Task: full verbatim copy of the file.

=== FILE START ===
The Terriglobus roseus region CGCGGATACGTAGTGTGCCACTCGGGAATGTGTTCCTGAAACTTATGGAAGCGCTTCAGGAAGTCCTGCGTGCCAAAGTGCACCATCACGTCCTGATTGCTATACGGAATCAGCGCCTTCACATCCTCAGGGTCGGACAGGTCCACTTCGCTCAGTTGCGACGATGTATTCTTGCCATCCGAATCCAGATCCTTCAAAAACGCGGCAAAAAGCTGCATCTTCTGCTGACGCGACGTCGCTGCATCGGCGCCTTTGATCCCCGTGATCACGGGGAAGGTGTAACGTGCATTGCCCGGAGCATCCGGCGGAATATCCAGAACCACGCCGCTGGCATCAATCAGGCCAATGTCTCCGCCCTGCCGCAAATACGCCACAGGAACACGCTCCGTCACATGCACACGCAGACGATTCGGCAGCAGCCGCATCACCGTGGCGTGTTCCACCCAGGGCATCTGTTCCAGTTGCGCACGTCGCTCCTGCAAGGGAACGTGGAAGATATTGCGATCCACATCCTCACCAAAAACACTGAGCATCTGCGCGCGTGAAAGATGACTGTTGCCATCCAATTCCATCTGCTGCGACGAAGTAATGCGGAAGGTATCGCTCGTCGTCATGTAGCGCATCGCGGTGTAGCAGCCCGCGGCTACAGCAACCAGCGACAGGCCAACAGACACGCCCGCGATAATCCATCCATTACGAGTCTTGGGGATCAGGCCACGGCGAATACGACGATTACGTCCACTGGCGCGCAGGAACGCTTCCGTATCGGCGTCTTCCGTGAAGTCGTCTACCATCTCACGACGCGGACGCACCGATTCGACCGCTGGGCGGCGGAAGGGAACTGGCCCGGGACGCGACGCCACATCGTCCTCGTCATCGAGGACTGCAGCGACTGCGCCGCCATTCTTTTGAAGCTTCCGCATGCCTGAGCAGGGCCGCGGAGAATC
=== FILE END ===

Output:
The Terriglobus roseus region CGCGGATACGTAGTGTGCCACTCGGGAATGTGTTCCTGAAACTTATGGAAGCGCTTCAGGAAGTCCTGCGTGCCAAAGTGCACCATCACGTCCTGATTGCTATACGGAATCAGCGCCTTCACATCCTCAGGGTCGGACAGGTCCACTTCGCTCAGTTGCGACGATGTATTCTTGCCATCCGAATCCAGATCCTTCAAAAACGCGGCAAAAAGCTGCATCTTCTGCTGACGCGACGTCGCTGCATCGGCGCCTTTGATCCCCGTGATCACGGGGAAGGTGTAACGTGCATTGCCCGGAGCATCCGGCGGAATATCCAGAACCACGCCGCTGGCATCAATCAGGCCAATGTCTCCGCCCTGCCGCAAATACGCCACAGGAACACGCTCCGTCACATGCACACGCAGACGATTCGGCAGCAGCCGCATCACCGTGGCGTGTTCCACCCAGGGCATCTGTTCCAGTTGCGCACGTCGCTCCTGCAAGGGAACGTGGAAGATATTGCGATCCACATCCTCACCAAAAACACTGAGCATCTGCGCGCGTGAAAGATGACTGTTGCCATCCAATTCCATCTGCTGCGACGAAGTAATGCGGAAGGTATCGCTCGTCGTCATGTAGCGCATCGCGGTGTAGCAGCCCGCGGCTACAGCAACCAGCGACAGGCCAACAGACACGCCCGCGATAATCCATCCATTACGAGTCTTGGGGATCAGGCCACGGCGAATACGACGATTACGTCCACTGGCGCGCAGGAACGCTTCCGTATCGGCGTCTTCCGTGAAGTCGTCTACCATCTCACGACGCGGACGCACCGATTCGACCGCTGGGCGGCGGAAGGGAACTGGCCCGGGACGCGACGCCACATCGTCCTCGTCATCGAGGACTGCAGCGACTGCGCCGCCATTCTTTTGAAGCTTCCGCATGCCTGAGCAGGGCCGCGGAGAATC